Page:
Diese Woche gibt es Teil 2 des Gastbeitrags von Übersetzerin Tanja Senica, die derzeit in Montreal, Kanada,
… a typical greeting in every shop, bar, restaurant etc. in Montreal. Indeed, the whole city is more or less bilingual. However, once you leave the city, you will hear more French than English, actually pretty much only French. I will not go into political and historical details of Quebec and its “loi 101”, all you need to know is that Quebec is the only province in Canada with French as its sole official provincial language (usually it is only English, except for New Brunswick, where it’s both).
Although Montreal is the largest French-speaking city in North America and even the second city in the world when it comes to the number of French native-speakers (right after Paris, you guessed correctly), it is probably also the only city in Quebec where you actually find a lot of English –at least in the metropolitan area. This is due to its high percentage of immigrants: Over 50% of people who live in the biggest city of the province –the capital of Quebec is Quebec City, however– are of other ethnic origin than Canadian.
So we all came to Montreal for French, right? Uhm, not really. Many don’t speak French at their arrival and many never learn it due to different reasons. But we all live together as one big and friendly community. And the rough winters I wrote about in my previous article do not constitute a problem; they rather connect us, in a very special, warm kind of way that one starts feeling only after having spent a couple of years here. After all, we need to warm up, right?
Instead of hibernating like polar bears, we actually go out and stay active on the snow. There are all types of sports real “Canadians” enjoy doing in the winter: cross-country skiing, alpine skiing, snowboarding, ice skating, figure skating, snow shoeing, etc., not to forget hockey –Canada’s most prevalent and official national winter sport.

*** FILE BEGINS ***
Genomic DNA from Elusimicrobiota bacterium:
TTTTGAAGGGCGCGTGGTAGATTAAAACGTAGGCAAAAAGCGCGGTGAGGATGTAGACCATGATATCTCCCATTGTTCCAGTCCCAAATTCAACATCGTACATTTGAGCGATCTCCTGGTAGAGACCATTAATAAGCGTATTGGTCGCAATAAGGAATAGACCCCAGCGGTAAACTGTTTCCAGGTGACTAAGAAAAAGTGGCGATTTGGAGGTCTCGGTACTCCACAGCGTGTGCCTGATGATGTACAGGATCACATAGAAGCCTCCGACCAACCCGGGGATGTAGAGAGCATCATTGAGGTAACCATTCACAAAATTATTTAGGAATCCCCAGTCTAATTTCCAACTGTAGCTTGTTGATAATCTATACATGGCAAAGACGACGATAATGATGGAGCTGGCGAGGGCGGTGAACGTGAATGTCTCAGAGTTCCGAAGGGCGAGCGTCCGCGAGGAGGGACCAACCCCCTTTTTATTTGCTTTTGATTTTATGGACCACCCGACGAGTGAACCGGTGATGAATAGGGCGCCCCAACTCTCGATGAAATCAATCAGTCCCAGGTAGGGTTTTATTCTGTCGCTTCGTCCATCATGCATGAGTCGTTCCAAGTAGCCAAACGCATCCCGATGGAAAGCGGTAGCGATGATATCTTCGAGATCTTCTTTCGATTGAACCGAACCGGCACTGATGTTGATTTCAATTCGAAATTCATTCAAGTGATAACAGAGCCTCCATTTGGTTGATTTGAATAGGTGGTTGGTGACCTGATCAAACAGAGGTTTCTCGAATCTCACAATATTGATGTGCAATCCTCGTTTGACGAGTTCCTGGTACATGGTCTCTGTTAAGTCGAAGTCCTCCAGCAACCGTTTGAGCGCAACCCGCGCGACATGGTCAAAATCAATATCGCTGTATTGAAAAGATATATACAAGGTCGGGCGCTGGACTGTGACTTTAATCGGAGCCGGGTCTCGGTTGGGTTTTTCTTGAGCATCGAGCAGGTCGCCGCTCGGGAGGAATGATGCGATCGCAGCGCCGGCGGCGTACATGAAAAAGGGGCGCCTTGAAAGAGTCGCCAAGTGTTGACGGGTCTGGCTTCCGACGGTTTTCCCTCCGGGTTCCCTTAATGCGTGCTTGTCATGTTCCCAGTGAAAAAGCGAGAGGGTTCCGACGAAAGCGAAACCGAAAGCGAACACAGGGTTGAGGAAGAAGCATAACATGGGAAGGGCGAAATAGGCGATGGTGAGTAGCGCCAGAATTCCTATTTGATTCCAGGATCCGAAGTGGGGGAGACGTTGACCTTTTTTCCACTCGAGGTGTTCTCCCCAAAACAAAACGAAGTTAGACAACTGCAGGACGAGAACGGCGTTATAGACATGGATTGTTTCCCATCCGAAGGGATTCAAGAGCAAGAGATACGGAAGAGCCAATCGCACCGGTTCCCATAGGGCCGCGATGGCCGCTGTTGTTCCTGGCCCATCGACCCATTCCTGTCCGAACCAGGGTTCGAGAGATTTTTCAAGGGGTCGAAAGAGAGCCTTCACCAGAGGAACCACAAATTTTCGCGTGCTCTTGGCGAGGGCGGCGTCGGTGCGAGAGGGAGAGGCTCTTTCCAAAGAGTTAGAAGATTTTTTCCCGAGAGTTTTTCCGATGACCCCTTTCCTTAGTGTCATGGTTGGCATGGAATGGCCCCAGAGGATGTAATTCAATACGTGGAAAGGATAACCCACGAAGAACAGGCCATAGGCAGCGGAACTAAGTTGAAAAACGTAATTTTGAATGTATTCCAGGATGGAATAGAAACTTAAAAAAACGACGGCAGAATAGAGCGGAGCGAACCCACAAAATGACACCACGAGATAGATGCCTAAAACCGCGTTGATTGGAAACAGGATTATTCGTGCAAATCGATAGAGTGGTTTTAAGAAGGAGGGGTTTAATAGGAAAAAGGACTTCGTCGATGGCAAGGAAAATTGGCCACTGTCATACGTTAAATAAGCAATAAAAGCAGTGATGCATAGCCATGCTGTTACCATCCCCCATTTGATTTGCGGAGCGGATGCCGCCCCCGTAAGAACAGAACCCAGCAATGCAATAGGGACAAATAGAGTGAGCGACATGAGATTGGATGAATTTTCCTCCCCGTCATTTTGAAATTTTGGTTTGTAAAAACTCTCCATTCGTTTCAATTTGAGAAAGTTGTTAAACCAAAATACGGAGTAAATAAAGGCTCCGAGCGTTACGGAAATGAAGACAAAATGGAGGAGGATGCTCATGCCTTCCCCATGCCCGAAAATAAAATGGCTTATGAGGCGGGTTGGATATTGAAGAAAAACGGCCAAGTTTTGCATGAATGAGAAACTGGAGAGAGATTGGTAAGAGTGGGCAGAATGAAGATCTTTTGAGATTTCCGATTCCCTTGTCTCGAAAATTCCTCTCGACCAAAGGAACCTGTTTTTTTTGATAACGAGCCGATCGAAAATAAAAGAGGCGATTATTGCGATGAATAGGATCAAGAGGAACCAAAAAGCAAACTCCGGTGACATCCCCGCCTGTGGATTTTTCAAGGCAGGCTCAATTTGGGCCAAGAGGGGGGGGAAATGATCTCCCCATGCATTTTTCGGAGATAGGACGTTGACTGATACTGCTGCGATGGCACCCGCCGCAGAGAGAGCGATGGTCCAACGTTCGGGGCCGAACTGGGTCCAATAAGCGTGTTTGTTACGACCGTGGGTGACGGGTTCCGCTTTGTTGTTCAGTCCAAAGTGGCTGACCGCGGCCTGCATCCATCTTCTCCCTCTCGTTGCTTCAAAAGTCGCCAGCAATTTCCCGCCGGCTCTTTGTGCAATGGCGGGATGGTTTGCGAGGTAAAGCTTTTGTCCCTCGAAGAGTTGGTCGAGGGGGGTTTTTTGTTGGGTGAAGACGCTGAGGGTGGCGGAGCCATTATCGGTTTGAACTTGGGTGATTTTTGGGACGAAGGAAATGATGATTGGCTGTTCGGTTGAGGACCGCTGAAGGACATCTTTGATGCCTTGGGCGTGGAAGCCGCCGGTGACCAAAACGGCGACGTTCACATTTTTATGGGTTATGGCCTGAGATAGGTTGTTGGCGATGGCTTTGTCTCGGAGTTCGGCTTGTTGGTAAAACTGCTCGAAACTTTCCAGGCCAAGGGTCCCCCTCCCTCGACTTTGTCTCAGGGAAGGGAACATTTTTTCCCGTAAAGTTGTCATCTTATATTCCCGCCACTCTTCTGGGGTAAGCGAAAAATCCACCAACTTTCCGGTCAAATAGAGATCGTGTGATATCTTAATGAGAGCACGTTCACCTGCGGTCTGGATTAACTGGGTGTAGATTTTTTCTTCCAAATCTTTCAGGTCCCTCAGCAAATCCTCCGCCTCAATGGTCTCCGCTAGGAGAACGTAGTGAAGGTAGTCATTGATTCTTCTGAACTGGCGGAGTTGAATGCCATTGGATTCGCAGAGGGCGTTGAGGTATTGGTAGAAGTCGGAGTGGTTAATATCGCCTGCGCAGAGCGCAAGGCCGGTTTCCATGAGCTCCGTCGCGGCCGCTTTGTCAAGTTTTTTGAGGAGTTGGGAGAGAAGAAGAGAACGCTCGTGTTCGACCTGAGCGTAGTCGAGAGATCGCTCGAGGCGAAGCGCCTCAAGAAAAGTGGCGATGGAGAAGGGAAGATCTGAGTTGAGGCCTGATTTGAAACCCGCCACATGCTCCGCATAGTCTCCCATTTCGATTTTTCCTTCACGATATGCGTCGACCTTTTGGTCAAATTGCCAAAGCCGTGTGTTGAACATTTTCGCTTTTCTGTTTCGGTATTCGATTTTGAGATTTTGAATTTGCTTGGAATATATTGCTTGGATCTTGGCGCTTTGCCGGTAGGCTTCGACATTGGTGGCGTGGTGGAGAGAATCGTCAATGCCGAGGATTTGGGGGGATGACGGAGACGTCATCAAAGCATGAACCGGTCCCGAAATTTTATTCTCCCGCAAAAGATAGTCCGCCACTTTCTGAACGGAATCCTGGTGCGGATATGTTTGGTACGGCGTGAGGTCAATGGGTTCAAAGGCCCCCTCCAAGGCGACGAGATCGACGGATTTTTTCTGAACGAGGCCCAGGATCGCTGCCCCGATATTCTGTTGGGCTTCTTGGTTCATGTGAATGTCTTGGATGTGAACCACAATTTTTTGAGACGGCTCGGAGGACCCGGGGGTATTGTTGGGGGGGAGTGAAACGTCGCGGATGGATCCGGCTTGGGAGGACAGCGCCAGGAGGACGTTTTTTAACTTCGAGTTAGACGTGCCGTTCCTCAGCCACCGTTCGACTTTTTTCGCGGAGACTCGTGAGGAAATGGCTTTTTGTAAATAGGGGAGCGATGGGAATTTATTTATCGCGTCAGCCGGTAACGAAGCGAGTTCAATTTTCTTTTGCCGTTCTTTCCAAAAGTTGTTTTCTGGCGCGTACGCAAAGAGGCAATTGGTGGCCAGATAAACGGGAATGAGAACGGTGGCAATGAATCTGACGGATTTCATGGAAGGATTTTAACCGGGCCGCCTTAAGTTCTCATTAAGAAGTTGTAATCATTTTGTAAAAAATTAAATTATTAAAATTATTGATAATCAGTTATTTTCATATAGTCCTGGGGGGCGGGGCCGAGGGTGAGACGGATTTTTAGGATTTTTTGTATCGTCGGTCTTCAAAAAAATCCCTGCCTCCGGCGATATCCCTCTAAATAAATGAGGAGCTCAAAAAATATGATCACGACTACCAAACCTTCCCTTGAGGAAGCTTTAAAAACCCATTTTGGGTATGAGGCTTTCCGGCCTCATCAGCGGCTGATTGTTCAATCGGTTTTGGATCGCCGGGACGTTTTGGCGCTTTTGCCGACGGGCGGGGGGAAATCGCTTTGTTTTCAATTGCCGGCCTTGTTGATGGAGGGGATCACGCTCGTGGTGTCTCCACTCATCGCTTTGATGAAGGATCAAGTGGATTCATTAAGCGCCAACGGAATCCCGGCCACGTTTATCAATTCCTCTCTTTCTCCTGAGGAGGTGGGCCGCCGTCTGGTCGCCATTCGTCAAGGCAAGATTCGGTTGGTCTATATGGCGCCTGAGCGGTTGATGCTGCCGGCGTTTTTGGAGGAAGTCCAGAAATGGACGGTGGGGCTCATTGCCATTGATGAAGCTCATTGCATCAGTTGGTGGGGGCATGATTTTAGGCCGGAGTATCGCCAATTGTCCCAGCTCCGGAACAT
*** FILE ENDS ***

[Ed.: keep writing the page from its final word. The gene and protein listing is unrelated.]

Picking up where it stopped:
As much as I enjoy winter sports, sometime in March or April I always begin craving for spring and summer. Let them finally arrive –it namely means: the flowers will bloom, the birds will sing,
and the festival season will start soon! :)
Montreal is THE festival city in Canada, maybe even in the whole North America region. Once it starts, it doesn’t end until the first snowflakes. Well, let’s be honest here, festivals are even part of the winter activities, like the famous “Igloofest“, an outdoor electronic music festival that usually takes place three weekends in January in the old port of Montreal –whether it’s 0 or -30 degrees Celsius (yes, tested!).
Nevertheless, Montreal has the most to offer in the summer. Amateurs of the electro style can gather every Sunday between May and September in the Park Jean-Drapeau on the beautiful island Île
Sainte-Hélène for an afternoon “Piknic Électronik”. Or if you want a full immersion in music, go for a festival that lasts for several days, like the indie hipster “Osheaga”, electronic “Île
Soniq” or heavy metal festival called “Heavy Montreal”. For those enjoying more retro and low- (or no-) budget scene, go to Tam-Tams in Mount Royal Park: this unofficial festival every Sunday
afternoon attracts dancers, drummers, musicians and artists of all different types. There are many events taking place at Place des arts: “Jazz Festival” and the comedy festival “Just for
laughs”, to mention a few. Formula 1 fans –don’t miss the Canadian Grand Prix in June, tennis fans –Rogers Cup in August, and this year, Montreal hosted the FIFA Women’s World Cup. The old port
is busy as well: from Rib and Beer Fest to the Poutine Fest that was organized for the first time this year. Oh, what is a poutine? Stay tuned and I will tell you next week. :)